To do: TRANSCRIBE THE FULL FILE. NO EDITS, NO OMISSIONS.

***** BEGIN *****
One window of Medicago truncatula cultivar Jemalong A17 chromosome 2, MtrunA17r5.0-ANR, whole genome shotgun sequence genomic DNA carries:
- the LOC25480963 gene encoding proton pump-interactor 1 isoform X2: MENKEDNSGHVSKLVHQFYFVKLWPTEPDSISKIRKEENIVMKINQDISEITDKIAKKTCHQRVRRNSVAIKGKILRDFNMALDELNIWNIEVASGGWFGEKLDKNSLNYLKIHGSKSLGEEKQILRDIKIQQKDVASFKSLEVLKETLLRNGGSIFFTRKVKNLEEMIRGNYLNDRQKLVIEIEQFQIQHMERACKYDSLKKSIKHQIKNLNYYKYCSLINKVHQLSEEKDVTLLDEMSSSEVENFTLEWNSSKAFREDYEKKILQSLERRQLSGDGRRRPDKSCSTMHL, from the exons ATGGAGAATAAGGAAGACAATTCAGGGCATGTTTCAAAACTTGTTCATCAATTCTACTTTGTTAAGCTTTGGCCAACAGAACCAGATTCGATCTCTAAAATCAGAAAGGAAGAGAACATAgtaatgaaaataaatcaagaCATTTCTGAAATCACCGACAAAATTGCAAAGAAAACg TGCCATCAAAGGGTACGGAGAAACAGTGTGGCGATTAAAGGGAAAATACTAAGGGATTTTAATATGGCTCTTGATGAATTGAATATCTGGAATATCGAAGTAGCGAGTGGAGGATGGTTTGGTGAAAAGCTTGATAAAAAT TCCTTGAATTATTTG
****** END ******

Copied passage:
One window of Medicago truncatula cultivar Jemalong A17 chromosome 2, MtrunA17r5.0-ANR, whole genome shotgun sequence genomic DNA carries:
- the LOC25480963 gene encoding proton pump-interactor 1 isoform X2: MENKEDNSGHVSKLVHQFYFVKLWPTEPDSISKIRKEENIVMKINQDISEITDKIAKKTCHQRVRRNSVAIKGKILRDFNMALDELNIWNIEVASGGWFGEKLDKNSLNYLKIHGSKSLGEEKQILRDIKIQQKDVASFKSLEVLKETLLRNGGSIFFTRKVKNLEEMIRGNYLNDRQKLVIEIEQFQIQHMERACKYDSLKKSIKHQIKNLNYYKYCSLINKVHQLSEEKDVTLLDEMSSSEVENFTLEWNSSKAFREDYEKKILQSLERRQLSGDGRRRPDKSCSTMHL, from the exons ATGGAGAATAAGGAAGACAATTCAGGGCATGTTTCAAAACTTGTTCATCAATTCTACTTTGTTAAGCTTTGGCCAACAGAACCAGATTCGATCTCTAAAATCAGAAAGGAAGAGAACATAgtaatgaaaataaatcaagaCATTTCTGAAATCACCGACAAAATTGCAAAGAAAACg TGCCATCAAAGGGTACGGAGAAACAGTGTGGCGATTAAAGGGAAAATACTAAGGGATTTTAATATGGCTCTTGATGAATTGAATATCTGGAATATCGAAGTAGCGAGTGGAGGATGGTTTGGTGAAAAGCTTGATAAAAAT TCCTTGAATTATTTG